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Had to back out the change. It caused the debugger to seize control of KDE's virtual desktops and not allow me to switch over to, for instance, my Win7 VMWare instance. And that's unfortunately a much worse violation of my workflow than 'source' being broken.

Maybe Andrew can come up with a real fix given these hints though smile

qmc2: you ever seen that kind of weird behavior from Qt?

Last edited by R. Belmont; 05/24/14 02:42 AM.
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On Windows it wouldn't allow any other debugger windows to get focus while stopped. Putting,
Code:
	if(firststop)
		bring_main_window_to_front();

at line 281 fixes it.

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Ok, that fixes my Linux problems too. Nicely spotted smile

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Has anyone else ever experienced having running behavior of a driver change just as a result of having a watchpoint set, even if the watchpoint is never triggered?

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Yes, this usually happens with read handlers that have side effects like clearing IRQs. Then the debugger is actually the one triggering the side effect instead of the emulated system.

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I have some write watchpoints set up to try and catch when a pointer in the driver's ram gets corrupted. None of the watchpoints get triggered, because before execution reaches them a different pointer gets corrupted, but only when the watchpoints are set. If I never set the watchpoints, this other pointer never gets corrupted.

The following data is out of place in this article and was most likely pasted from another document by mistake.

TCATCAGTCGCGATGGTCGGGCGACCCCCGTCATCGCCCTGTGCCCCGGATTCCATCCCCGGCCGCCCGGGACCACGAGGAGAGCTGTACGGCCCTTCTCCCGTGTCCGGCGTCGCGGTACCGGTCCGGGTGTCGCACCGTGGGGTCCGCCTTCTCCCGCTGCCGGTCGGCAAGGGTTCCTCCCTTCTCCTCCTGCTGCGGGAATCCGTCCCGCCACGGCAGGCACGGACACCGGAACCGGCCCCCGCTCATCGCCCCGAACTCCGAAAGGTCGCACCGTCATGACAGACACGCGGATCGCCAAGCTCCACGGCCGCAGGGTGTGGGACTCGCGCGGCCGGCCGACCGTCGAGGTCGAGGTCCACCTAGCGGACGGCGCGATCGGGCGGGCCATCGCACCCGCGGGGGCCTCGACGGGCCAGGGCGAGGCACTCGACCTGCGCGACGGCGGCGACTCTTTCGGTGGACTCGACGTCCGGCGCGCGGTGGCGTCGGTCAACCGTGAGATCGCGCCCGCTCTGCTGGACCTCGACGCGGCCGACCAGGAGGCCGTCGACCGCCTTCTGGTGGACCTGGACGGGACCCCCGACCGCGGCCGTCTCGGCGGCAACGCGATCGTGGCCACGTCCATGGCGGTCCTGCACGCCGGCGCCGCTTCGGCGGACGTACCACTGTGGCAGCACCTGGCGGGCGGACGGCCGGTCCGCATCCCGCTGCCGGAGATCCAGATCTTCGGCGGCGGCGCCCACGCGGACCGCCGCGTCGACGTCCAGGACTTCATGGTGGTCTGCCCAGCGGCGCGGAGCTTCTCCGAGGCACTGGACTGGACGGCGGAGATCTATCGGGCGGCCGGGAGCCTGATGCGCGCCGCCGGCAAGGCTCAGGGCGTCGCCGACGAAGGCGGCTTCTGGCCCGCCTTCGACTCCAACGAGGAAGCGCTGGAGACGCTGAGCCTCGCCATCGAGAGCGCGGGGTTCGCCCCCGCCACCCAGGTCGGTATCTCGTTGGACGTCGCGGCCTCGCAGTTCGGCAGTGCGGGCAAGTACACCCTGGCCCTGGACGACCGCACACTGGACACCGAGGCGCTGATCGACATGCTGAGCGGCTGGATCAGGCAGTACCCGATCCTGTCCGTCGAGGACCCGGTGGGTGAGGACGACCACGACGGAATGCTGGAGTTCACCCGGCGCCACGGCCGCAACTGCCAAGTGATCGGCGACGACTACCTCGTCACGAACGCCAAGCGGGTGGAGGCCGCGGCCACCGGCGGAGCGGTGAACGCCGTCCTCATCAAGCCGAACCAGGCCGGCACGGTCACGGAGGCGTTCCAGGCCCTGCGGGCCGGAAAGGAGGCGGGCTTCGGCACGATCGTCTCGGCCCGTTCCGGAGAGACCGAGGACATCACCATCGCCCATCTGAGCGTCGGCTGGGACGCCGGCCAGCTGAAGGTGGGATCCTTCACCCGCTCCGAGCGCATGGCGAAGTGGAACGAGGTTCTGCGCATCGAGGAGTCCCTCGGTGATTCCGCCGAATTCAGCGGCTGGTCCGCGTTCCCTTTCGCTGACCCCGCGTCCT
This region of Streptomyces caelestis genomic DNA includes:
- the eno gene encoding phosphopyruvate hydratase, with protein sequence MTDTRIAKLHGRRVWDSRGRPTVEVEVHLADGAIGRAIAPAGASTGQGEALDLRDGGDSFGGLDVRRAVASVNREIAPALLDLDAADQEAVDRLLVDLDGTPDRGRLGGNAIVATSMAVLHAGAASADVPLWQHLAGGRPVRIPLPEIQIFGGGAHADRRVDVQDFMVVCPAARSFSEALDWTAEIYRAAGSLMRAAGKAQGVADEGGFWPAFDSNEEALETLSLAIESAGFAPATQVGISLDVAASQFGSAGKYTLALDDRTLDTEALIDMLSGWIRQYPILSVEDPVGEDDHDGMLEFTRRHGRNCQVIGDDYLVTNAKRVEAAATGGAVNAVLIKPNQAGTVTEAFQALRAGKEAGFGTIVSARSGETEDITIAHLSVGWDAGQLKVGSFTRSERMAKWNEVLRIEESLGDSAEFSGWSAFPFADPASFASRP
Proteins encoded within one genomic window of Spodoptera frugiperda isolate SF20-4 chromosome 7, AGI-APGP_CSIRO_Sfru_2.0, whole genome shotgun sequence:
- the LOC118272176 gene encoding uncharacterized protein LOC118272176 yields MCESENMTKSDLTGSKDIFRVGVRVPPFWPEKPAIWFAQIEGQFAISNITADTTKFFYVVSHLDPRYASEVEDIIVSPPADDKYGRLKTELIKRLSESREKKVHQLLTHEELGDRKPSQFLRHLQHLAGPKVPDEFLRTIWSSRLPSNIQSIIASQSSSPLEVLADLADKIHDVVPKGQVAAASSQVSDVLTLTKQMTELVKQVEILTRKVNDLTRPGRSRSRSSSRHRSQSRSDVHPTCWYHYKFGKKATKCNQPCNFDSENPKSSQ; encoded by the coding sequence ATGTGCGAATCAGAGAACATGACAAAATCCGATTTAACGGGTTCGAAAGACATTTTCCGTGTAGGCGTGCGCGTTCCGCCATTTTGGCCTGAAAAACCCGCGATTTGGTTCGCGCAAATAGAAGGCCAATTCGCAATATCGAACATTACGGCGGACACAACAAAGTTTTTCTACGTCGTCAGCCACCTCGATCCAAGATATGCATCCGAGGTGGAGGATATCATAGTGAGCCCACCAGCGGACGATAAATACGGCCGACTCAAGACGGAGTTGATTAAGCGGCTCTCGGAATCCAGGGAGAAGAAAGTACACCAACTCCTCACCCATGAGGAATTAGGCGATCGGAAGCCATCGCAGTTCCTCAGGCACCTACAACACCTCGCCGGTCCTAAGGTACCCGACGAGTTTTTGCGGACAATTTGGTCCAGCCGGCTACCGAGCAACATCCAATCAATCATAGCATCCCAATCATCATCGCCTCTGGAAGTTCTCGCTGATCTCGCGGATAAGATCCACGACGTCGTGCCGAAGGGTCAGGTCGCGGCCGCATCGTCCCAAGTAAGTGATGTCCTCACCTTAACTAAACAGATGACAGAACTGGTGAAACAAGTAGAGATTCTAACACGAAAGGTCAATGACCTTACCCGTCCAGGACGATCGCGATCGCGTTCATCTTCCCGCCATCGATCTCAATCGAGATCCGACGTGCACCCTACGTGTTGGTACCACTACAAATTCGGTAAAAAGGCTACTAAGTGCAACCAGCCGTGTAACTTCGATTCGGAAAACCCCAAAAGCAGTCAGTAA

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You may need to find the real address of that RAM and use an external-to-MAME memory breakpoint (MSVC, GDB, and LLDB all have facilities for this).

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Bugger, not looking forward to sorting this out. In the program in question, the issue comes from a garbage value of a pointer being dereferenced. This value happens to be unaligned which causes a memory exception fault in the emulated CPU (MIPS). However, it is very difficult to predict where this pointer is stored, as in the emulated program, it exists within a dynamically allocated object on the heap. Furthermore, the program periodically moves things around on the heap to compact/defrag the dynamic memory pool. I suspect the issue may come from an incomplete copy of a dynamic object leaving garbage values in the new location, but I have not been able to trace this, as the issue only seems to occur once for every few hundred operations. The bug seems to be mostly deterministic however, as I can get the same garbage value in the same memory location triggering the memory exception sometimes. If anyone has any suggestions on how to simplify this task, I would appreciate the help.

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Happy,

If you actually know the location of the code you are trying to check, don't use the watch points. Just change the code so that it goes into a loop.
With the program trapped in a loop, you can start the debugger and check the contents of any registers or memory.

I don't know what cpu is in your system, but a simple trap in MC6809 code could be:
loop bra loop

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For MIPS you'll get more repeatable behavior using the interpreter, but you probably already knew that.

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